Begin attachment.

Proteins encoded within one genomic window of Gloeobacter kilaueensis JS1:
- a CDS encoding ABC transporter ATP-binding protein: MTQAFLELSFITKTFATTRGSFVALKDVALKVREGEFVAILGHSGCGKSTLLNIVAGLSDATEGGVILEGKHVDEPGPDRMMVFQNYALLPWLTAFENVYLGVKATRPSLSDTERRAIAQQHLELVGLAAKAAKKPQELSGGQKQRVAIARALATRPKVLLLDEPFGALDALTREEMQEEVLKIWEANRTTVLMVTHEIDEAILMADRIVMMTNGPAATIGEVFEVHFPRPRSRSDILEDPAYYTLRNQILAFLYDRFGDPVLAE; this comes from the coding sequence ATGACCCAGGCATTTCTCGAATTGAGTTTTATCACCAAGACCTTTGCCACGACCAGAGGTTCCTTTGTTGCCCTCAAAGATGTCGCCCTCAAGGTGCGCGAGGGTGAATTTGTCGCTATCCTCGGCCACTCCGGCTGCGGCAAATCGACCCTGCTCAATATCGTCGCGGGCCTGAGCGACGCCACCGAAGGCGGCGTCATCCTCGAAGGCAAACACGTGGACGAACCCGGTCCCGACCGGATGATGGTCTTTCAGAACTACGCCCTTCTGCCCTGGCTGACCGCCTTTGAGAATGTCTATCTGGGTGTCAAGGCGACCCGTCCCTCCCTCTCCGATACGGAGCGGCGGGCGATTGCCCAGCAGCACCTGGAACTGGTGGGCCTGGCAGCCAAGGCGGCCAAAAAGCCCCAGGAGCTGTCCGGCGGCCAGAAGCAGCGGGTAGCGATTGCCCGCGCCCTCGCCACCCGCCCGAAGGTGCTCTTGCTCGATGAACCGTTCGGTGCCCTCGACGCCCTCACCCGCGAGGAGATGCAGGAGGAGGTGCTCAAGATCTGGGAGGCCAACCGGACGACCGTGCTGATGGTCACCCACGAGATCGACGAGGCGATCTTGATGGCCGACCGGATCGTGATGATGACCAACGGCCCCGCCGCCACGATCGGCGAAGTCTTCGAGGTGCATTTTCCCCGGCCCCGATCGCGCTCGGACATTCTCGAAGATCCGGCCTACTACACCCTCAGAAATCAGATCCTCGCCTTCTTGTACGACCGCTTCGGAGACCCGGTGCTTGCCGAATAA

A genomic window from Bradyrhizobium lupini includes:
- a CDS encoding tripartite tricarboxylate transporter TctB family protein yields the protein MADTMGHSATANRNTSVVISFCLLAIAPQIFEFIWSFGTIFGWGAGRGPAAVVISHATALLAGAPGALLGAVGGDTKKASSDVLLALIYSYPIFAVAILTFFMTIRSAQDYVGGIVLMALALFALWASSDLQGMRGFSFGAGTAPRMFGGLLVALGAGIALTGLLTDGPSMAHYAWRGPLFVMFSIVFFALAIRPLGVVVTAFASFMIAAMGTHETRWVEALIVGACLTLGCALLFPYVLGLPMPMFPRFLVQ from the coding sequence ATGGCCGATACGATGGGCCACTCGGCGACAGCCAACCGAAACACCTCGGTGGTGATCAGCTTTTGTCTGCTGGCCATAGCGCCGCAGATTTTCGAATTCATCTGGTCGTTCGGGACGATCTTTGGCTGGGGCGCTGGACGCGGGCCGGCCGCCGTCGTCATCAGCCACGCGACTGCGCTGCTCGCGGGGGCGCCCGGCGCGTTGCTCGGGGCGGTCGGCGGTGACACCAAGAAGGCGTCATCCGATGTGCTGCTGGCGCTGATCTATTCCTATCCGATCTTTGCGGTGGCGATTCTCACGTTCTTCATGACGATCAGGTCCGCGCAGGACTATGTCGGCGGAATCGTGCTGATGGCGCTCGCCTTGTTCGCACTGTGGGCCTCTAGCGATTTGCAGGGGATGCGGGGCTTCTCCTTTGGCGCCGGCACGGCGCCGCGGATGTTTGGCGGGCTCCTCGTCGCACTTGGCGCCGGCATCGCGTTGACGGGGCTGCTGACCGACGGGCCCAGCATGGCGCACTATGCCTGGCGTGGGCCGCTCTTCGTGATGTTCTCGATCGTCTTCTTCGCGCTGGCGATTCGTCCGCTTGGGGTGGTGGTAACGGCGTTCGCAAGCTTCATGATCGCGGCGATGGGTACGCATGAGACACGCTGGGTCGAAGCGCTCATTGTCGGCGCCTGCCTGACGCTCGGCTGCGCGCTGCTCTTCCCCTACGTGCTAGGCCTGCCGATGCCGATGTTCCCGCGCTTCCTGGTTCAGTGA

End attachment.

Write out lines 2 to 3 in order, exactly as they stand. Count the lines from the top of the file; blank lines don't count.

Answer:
- a CDS encoding ABC transporter ATP-binding protein: MTQAFLELSFITKTFATTRGSFVALKDVALKVREGEFVAILGHSGCGKSTLLNIVAGLSDATEGGVILEGKHVDEPGPDRMMVFQNYALLPWLTAFENVYLGVKATRPSLSDTERRAIAQQHLELVGLAAKAAKKPQELSGGQKQRVAIARALATRPKVLLLDEPFGALDALTREEMQEEVLKIWEANRTTVLMVTHEIDEAILMADRIVMMTNGPAATIGEVFEVHFPRPRSRSDILEDPAYYTLRNQILAFLYDRFGDPVLAE; this comes from the coding sequence ATGACCCAGGCATTTCTCGAATTGAGTTTTATCACCAAGACCTTTGCCACGACCAGAGGTTCCTTTGTTGCCCTCAAAGATGTCGCCCTCAAGGTGCGCGAGGGTGAATTTGTCGCTATCCTCGGCCACTCCGGCTGCGGCAAATCGACCCTGCTCAATATCGTCGCGGGCCTGAGCGACGCCACCGAAGGCGGCGTCATCCTCGAAGGCAAACACGTGGACGAACCCGGTCCCGACCGGATGATGGTCTTTCAGAACTACGCCCTTCTGCCCTGGCTGACCGCCTTTGAGAATGTCTATCTGGGTGTCAAGGCGACCCGTCCCTCCCTCTCCGATACGGAGCGGCGGGCGATTGCCCAGCAGCACCTGGAACTGGTGGGCCTGGCAGCCAAGGCGGCCAAAAAGCCCCAGGAGCTGTCCGGCGGCCAGAAGCAGCGGGTAGCGATTGCCCGCGCCCTCGCCACCCGCCCGAAGGTGCTCTTGCTCGATGAACCGTTCGGTGCCCTCGACGCCCTCACCCGCGAGGAGATGCAGGAGGAGGTGCTCAAGATCTGGGAGGCCAACCGGACGACCGTGCTGATGGTCACCCACGAGATCGACGAGGCGATCTTGATGGCCGACCGGATCGTGATGATGACCAACGGCCCCGCCGCCACGATCGGCGAAGTCTTCGAGGTGCATTTTCCCCGGCCCCGATCGCGCTCGGACATTCTCGAAGATCCGGCCTACTACACCCTCAGAAATCAGATCCTCGCCTTCTTGTACGACCGCTTCGGAGACCCGGTGCTTGCCGAATAA

A genomic window from Bradyrhizobium lupini includes: